Info for a wannabe shotgun hobbyist?


June 26, 2005, 09:56 PM
Anybody seen this?

There seems to be a wealth of information on how to, say, build a 1911, assemble an AR-15 or even put together something servicable starting with a bolt action only of some type.

There doesn't seem to be much on the art of the shotgun. Can anybody steer me to info on how one might tackle such a thing? It looks like there's an awful lot more involved than any other "hobby type" undertaking that one might try in the firearms field, but, my, what a potential payback. Of course, messing up would be a lot more painful than chewing up a 1911 safety on the first try, thus the need for patience and ed-u-ma-cation.

So, where's the education? Does anybody run the shottie equivalent of the 1911 class that Cylinder & Slide does? Short of apprenticing with one of greats, that is? :)

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Dave McCracken
June 27, 2005, 09:05 AM
Connecticut Shotgun Company was making high grade shotguns based on Ithacas' New Ithaca Double model and ran into difficulties. Went into Chapter Something and these are stuff left in the pipeline being sold off to satisfy debts.

The guns were first class. I'd call bringing these to completion a job for the advanced hobbyist.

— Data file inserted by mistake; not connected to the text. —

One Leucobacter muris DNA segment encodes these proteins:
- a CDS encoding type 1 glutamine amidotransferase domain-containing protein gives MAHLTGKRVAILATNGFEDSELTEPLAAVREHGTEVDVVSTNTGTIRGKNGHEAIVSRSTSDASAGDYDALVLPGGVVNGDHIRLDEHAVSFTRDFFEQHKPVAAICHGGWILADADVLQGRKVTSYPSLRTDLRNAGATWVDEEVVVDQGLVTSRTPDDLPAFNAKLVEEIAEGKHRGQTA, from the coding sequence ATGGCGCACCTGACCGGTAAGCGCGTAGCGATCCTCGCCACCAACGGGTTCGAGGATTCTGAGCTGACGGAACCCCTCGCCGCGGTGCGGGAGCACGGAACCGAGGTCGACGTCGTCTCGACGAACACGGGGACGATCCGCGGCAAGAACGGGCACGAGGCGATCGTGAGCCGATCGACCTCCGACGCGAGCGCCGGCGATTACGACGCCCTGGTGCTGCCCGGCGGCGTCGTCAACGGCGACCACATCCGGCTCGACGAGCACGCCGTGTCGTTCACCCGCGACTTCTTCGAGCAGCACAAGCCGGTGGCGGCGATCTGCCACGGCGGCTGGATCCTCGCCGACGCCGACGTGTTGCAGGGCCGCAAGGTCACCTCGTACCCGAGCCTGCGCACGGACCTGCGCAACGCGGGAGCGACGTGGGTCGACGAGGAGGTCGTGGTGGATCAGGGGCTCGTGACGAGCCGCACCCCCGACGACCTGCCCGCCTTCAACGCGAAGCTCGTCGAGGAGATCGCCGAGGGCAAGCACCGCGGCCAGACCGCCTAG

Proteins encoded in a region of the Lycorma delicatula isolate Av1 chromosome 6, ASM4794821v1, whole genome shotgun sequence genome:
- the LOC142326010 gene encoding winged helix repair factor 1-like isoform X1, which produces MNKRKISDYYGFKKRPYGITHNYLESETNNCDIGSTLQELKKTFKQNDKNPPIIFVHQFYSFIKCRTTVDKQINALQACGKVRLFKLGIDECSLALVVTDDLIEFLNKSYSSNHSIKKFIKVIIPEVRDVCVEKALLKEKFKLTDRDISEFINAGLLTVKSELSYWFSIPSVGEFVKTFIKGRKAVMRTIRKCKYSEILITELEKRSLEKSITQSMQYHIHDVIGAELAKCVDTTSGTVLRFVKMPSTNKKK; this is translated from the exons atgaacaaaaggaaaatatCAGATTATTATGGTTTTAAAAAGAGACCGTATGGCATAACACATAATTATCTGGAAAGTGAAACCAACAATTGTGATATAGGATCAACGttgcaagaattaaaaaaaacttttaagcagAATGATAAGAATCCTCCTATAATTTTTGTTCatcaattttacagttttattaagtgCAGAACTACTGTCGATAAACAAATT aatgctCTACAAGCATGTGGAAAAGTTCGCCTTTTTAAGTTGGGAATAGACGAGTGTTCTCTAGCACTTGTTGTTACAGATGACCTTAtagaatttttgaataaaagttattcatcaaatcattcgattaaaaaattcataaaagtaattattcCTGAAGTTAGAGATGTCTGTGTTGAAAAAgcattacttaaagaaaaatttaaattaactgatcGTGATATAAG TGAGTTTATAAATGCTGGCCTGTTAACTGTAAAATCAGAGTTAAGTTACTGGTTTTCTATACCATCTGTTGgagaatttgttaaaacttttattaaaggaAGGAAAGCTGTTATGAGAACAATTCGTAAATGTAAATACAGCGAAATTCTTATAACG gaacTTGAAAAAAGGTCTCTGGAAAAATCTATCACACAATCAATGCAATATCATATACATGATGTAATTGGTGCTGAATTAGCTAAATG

The actions need case hardening. Just bluing them probably won't hack it. Actions intended to be case hardened often have softer metal because the casing creates an extra hard alloy on the surface. The ductile metal inside flexes a small amount and maintains tolerances longer. So using a softer steel makes sense because it can be worked more easily.

Not everyone can case harden properly. So that would have to be shopped out. Same for bluing.

Double lumber, even boxlocks like this, have to be fitted rather closely to the metal to avoid cracking.

And I know of no schools or seminars that would teach the skills needed. Sorry....

June 27, 2005, 12:20 PM
I certainly wasn't able to find anything resembling the shotgun equivalent of Bill Laughridge's handgun class. I wonder if the market would support such an endeaver? I believe I'd sign up if such a class were to be held in, to pick a place totally at random, Maryland. (hint, hint) There's even a polynesian-themed restaurant I've been missing in Gaithersburg that I got attached to during my days in nearby Rockville.

To avoid making it a 5 year live-in, we'd need...

99.9% inletted stocks.

Receivers already cased by Turnbull or somebody else.

Rust bluing we could maybe keep as part of the "camp" - I never did get tossed in the slam by MD-EPA while I was there. On second thought, maybe this needs to go out as well.

At least the students would be "true believers" - who else would pay 4 times the cost of a servicable 870 for a sack-full of rough hewn white metal parts? Parts which, IF everything went well, would produce a box-lock costing roughly 3 times that of a Ruger Gold Label?

So why am I intrigued by the prospect? Not good... Think I'll just go soak my head... Maybe take the Dembarts to a Baikal and revisit the notion in 5 years. :eek:

June 27, 2005, 12:23 PM
That certainly looks like a good way to make an AOW shotgun pistol, though.

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